Ratings agency Fitch downgraded South Africa’s credit rating further into “junk” territory on Friday, another blow for Africa’s most industrialised economy, which is still smarting from a Moody’s downgrade recently. According to Reuters, Fitch lowered its long-term foreign-currency issuer default rating to ‘BB’ from ‘BB+” and assigned a negative outlook. The agency cited “the lack of a clear path towards government debt stabilisation as well as the expected impact of the COVID-19 shock on public finances and growth” among reasons for its decision.
South Africa’s finance ministry acknowledged the downgrade and said the country would implement structural reforms to address weak economic growth.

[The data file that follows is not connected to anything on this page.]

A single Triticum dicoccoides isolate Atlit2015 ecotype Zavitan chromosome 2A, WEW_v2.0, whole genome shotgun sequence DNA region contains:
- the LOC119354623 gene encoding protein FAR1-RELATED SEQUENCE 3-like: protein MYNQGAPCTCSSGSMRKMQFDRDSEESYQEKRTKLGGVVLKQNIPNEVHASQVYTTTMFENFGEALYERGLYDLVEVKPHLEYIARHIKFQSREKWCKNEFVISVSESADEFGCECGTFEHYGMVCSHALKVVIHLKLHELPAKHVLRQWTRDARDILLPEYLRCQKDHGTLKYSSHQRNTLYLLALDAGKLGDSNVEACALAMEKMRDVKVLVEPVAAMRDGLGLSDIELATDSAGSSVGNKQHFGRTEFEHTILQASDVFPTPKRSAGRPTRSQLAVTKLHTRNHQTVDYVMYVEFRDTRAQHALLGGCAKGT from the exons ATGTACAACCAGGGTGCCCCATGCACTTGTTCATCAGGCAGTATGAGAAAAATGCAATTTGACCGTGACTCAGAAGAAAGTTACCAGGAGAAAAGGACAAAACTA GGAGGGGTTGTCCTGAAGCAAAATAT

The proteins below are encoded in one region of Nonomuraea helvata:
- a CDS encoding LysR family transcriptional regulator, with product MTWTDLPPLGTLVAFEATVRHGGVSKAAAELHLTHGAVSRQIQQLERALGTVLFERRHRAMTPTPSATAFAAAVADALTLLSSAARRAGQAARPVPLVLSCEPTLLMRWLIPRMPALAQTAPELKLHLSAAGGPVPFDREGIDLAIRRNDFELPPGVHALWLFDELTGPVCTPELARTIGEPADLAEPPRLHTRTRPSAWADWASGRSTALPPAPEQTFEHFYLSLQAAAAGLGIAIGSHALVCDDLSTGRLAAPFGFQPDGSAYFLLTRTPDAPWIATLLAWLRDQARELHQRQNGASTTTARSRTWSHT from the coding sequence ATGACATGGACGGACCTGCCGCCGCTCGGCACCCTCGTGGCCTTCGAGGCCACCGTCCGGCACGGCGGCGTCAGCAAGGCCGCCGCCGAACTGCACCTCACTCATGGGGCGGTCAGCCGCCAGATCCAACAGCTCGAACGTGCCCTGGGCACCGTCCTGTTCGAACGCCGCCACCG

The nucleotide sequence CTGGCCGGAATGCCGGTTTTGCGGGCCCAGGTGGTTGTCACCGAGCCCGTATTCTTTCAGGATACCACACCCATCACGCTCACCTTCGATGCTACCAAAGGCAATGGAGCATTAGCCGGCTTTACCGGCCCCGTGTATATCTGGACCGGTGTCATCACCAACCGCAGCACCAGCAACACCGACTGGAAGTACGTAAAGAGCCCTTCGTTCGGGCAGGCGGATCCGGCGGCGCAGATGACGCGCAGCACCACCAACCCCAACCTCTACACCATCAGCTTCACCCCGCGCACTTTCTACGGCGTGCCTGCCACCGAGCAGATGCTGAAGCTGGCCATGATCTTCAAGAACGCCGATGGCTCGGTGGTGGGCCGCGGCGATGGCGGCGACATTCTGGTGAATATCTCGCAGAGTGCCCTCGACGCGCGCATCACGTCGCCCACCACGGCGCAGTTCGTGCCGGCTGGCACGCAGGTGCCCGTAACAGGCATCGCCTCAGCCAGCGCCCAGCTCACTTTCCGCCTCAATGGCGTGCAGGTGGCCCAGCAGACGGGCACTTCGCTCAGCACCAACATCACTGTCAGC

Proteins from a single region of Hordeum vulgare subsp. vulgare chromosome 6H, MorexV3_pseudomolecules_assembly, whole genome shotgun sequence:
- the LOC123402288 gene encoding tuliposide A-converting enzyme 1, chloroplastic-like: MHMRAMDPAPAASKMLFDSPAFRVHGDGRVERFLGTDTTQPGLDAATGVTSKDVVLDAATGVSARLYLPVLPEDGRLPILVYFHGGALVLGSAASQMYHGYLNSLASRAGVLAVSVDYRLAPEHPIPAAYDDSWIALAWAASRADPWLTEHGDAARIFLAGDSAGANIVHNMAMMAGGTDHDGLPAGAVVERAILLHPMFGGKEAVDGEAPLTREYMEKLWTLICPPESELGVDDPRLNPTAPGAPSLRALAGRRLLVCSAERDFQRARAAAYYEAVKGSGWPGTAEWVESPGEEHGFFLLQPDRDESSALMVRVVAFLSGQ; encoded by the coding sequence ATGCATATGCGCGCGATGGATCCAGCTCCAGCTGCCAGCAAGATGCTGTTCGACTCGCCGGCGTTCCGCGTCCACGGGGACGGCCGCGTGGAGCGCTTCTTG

“Government is seized with addressing and minimising the impact of COVID-19, implementing measures to improve economic growth and setting government finances on a sustainable trajectory,” Finance Minister Tito Mboweni was quoted as saying in a statement.
Fitch forecast South Africa’s gross domestic product (GDP) would contract 3.8 per cent in 2020 and that the consolidated fiscal deficit would surge to 11.5 per cent of GDP in the current fiscal year. It said a government-imposed 21-day lockdown to contain the coronavirus outbreak was a primary reason behind this year’s expected contraction.
South Africa’s public finances have been stretched by a steep run-up in debt in the past decade, partly to fund bailouts for ailing state companies like power utility Eskom and South African Airways. Moody’s stripped the country of its last investment grade credit rating last week, a move which will see the country’s local-currency debt ejected from the benchmark World Government Bond Index.